Monthly Archives: December 2018
Monthly Archives: December 2018
Director: Susanne Bier
Starring: Sandra Bullock, Trevante Rhodes, John Malkovich, Sarah Paulson
Run Time: 124 mins
Since arriving on Netflix, last Friday “Bird Box” has received mixed reviews. Which may have been the case no matter what but you wonder how much that has been influenced by the movie coming out in the same as “A Quiet Place” as this is essentially “A Blind Place” (mixed with a dash of “The Mist”). To be fair though the film is based on a 2014 novel and would have been in production at a similar time.
The comparison does it little favours as it lacks the nerve-shredding tension of that film. However, the same level of the tension would have been difficult to create here given the story structure here that interweaves two different time periods. In one of these Malorie (Sandra Bullock) attempts a treacherous river journey with her two children. We also flashback-and-forth to five years earlier where the unseen force that drives most of society to commit suicide first struck. Here is another key advantage “A Quiet Place” has as there is a tangible threat. The unseen deadly force in this movie being something that is much easier to make threatening in a novel than it is cinematically. Director Bier does, however, do an excellent job of making this invisible force seem ominous when it does strike. Bullock’s performance as Malorie also grounds the stories reality.
Malorie is by far the most rounded character and is given a genuine psychological depth. Many of the other characters we are introduced when the event first happens not so much. As Malorie finds herself stuck in a house with other survivors many of whom barely register. From the ones that do most are clichéd from the wide-eyed innocent Olympia (Danielle Macdonald) to the wearily stereotypical black comic relief character Charlie (Lil Rel Howery) to the asshole in every post-apocalyptic group Douglas (John Malkovich). There is however great fun to be had watching Malkovich play the asshole.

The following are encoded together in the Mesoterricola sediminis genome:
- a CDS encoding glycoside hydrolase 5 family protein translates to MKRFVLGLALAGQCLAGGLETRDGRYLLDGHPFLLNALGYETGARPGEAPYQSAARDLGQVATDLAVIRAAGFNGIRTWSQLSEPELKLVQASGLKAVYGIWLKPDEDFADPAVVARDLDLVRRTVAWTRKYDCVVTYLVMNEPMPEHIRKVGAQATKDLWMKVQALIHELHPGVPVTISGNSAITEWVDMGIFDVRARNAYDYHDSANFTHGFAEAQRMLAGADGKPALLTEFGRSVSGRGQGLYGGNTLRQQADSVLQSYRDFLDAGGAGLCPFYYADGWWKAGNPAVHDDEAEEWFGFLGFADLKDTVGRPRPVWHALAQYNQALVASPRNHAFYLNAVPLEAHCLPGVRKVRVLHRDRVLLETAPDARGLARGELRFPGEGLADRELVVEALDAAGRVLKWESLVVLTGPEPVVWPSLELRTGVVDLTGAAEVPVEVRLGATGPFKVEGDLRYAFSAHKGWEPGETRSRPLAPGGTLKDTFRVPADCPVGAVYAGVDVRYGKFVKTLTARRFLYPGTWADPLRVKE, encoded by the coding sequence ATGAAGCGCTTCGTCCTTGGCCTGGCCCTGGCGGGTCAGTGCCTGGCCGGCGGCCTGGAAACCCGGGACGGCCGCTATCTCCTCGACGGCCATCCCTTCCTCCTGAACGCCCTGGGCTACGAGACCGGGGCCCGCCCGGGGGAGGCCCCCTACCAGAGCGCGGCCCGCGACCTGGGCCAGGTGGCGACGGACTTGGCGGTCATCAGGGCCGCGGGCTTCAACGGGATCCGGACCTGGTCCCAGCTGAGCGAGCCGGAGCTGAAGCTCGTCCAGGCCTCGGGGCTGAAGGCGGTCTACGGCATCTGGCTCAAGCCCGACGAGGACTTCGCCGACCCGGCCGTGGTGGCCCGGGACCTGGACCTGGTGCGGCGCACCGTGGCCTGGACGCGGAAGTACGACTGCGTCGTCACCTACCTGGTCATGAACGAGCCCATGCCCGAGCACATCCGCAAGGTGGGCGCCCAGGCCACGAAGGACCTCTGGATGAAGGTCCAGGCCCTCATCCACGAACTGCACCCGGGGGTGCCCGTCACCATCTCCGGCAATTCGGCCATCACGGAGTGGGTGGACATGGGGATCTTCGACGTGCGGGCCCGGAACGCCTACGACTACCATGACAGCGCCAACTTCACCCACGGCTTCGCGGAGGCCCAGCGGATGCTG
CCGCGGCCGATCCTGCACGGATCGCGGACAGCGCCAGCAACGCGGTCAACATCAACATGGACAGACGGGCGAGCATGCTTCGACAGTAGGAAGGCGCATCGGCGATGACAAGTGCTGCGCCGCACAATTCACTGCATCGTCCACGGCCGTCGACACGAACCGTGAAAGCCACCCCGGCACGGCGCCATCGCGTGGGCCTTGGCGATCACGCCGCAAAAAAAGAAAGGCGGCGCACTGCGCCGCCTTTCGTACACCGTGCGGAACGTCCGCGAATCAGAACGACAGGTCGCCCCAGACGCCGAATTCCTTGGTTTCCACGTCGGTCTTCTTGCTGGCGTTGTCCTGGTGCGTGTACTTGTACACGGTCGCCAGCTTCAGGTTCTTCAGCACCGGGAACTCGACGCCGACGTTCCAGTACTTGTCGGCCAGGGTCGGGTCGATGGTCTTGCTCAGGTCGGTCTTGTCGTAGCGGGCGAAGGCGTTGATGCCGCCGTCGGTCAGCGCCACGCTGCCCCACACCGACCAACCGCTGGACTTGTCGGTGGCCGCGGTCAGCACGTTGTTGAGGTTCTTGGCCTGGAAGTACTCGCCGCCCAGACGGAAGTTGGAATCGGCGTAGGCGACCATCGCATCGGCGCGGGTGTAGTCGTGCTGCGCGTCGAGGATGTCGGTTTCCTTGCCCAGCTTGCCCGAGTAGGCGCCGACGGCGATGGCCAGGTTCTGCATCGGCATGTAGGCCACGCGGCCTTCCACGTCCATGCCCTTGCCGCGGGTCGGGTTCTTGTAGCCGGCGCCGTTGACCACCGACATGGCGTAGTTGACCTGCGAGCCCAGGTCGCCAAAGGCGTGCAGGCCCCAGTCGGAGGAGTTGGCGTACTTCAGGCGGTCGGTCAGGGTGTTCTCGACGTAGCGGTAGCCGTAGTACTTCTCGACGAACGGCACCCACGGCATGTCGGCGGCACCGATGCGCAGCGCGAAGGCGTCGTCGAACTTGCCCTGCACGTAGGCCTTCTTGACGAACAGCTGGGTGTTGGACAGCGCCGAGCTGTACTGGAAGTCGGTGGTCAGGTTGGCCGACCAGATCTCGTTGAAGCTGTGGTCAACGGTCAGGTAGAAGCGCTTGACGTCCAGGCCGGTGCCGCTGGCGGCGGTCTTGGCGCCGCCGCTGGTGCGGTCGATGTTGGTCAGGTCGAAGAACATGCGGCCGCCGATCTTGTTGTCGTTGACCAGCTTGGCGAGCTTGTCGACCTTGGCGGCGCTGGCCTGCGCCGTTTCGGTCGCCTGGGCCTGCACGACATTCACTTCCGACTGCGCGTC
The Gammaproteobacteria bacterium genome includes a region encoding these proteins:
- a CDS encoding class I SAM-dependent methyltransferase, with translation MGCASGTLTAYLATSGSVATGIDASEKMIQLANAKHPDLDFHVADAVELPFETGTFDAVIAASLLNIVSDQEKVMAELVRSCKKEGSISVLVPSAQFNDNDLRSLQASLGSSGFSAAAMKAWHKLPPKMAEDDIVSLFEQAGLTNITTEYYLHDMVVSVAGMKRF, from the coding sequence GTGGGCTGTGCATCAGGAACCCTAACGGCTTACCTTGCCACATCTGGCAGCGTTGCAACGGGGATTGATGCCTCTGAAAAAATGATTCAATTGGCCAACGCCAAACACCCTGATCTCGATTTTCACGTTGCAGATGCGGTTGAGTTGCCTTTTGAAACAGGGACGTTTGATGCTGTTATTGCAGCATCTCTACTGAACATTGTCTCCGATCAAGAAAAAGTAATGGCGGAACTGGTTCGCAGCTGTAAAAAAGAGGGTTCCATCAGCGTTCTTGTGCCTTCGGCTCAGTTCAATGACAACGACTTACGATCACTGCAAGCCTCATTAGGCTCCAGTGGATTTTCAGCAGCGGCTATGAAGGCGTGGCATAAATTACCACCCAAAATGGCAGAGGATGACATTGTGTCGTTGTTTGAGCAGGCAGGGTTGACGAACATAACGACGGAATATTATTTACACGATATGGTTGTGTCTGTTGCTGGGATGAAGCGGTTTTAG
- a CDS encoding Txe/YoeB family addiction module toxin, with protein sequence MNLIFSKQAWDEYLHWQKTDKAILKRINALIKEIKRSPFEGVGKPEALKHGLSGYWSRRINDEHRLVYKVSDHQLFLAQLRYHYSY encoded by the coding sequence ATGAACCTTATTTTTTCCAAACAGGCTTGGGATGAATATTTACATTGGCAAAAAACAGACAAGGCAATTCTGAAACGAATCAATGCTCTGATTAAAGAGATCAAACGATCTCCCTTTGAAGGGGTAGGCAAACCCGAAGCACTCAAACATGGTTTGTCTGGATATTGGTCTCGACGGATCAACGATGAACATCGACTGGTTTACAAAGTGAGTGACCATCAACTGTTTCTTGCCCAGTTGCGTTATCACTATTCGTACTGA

Not all the characters are poorly drawn though. Despite a short amount of screen time, Sarah Paulson makes an impression as Malorie’s sister Jessica, and it is a shame there relationship could not be further explored. Trevante Rhodes also impresses as Malorie’s love interest, Tom. Yes, the character is probably a tad too much on the saintly side, but the relationship between Tom and Malorie is the most convincing in the film and is quite touching as well.
There may be plenty of flaws in characterisation, and the plot logic is oft-times screwy, but there is also plenty to admire here. The premise is interesting, the whole thing is beautifully shot, and the story is never less than engaging. Also, Malorie’s journey down the river with her two children is rung not just for all the suspense it is worth but for every emotion too. It would take a hard heart not to be moved by it by the time the story reaches its conclusion.
Overall: While not as great as you feel it could have been “Bird Box” still hits many of the right post-apocalyptic notes as well as providing some truly heartbreaking moments.
Director: Lars Von Trier
Starring: Matt Dillon, Bruno Ganz, Uma Thurman, Riley Keough
Run Time: 152 mins
It would be an understatement to say that Lars Von Trier is no stranger to controversy. Having carved a reputation for himself as one of European cinema’s enfant terrible dating back to his debut feature “Breaking the Waves.” This film may, however, be his most controversial work to date. Certainly, that is the impression you would get give its reception at Cannes where there was said to be several walkouts. That said reactions at film festivals do tend to be exaggerated.
Given what people may have heard you would be forgiven for thinking the work it is a splatterfest, it’s not. However, this is a profoundly nasty tale which includes moments of animal abuse (it should be stated not real animal abuse), child murder and torture amongst its many unpleasantries.